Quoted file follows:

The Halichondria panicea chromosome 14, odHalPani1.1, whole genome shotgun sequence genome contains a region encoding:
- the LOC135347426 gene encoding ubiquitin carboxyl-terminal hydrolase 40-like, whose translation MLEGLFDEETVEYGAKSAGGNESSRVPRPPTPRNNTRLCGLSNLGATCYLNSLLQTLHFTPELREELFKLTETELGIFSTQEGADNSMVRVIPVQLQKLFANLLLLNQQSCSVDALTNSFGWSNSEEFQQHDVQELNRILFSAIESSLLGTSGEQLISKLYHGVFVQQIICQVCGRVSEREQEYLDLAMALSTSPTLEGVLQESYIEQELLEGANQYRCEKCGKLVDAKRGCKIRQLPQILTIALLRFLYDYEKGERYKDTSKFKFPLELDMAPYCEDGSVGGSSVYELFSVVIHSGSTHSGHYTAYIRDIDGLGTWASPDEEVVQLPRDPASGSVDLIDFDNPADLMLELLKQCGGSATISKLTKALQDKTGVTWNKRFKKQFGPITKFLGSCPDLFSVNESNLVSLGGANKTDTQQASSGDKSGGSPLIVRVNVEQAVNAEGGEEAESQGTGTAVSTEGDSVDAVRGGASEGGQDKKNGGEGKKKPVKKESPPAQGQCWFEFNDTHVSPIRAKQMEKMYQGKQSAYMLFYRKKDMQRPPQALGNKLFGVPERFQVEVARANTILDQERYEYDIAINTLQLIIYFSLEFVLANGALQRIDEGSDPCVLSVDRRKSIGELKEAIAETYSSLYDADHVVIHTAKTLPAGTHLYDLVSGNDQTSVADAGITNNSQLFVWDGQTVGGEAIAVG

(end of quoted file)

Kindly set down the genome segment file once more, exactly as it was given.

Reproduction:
The Halichondria panicea chromosome 14, odHalPani1.1, whole genome shotgun sequence genome contains a region encoding:
- the LOC135347426 gene encoding ubiquitin carboxyl-terminal hydrolase 40-like, whose translation MLEGLFDEETVEYGAKSAGGNESSRVPRPPTPRNNTRLCGLSNLGATCYLNSLLQTLHFTPELREELFKLTETELGIFSTQEGADNSMVRVIPVQLQKLFANLLLLNQQSCSVDALTNSFGWSNSEEFQQHDVQELNRILFSAIESSLLGTSGEQLISKLYHGVFVQQIICQVCGRVSEREQEYLDLAMALSTSPTLEGVLQESYIEQELLEGANQYRCEKCGKLVDAKRGCKIRQLPQILTIALLRFLYDYEKGERYKDTSKFKFPLELDMAPYCEDGSVGGSSVYELFSVVIHSGSTHSGHYTAYIRDIDGLGTWASPDEEVVQLPRDPASGSVDLIDFDNPADLMLELLKQCGGSATISKLTKALQDKTGVTWNKRFKKQFGPITKFLGSCPDLFSVNESNLVSLGGANKTDTQQASSGDKSGGSPLIVRVNVEQAVNAEGGEEAESQGTGTAVSTEGDSVDAVRGGASEGGQDKKNGGEGKKKPVKKESPPAQGQCWFEFNDTHVSPIRAKQMEKMYQGKQSAYMLFYRKKDMQRPPQALGNKLFGVPERFQVEVARANTILDQERYEYDIAINTLQLIIYFSLEFVLANGALQRIDEGSDPCVLSVDRRKSIGELKEAIAETYSSLYDADHVVIHTAKTLPAGTHLYDLVSGNDQTSVADAGITNNSQLFVWDGQTVGGEAIAVG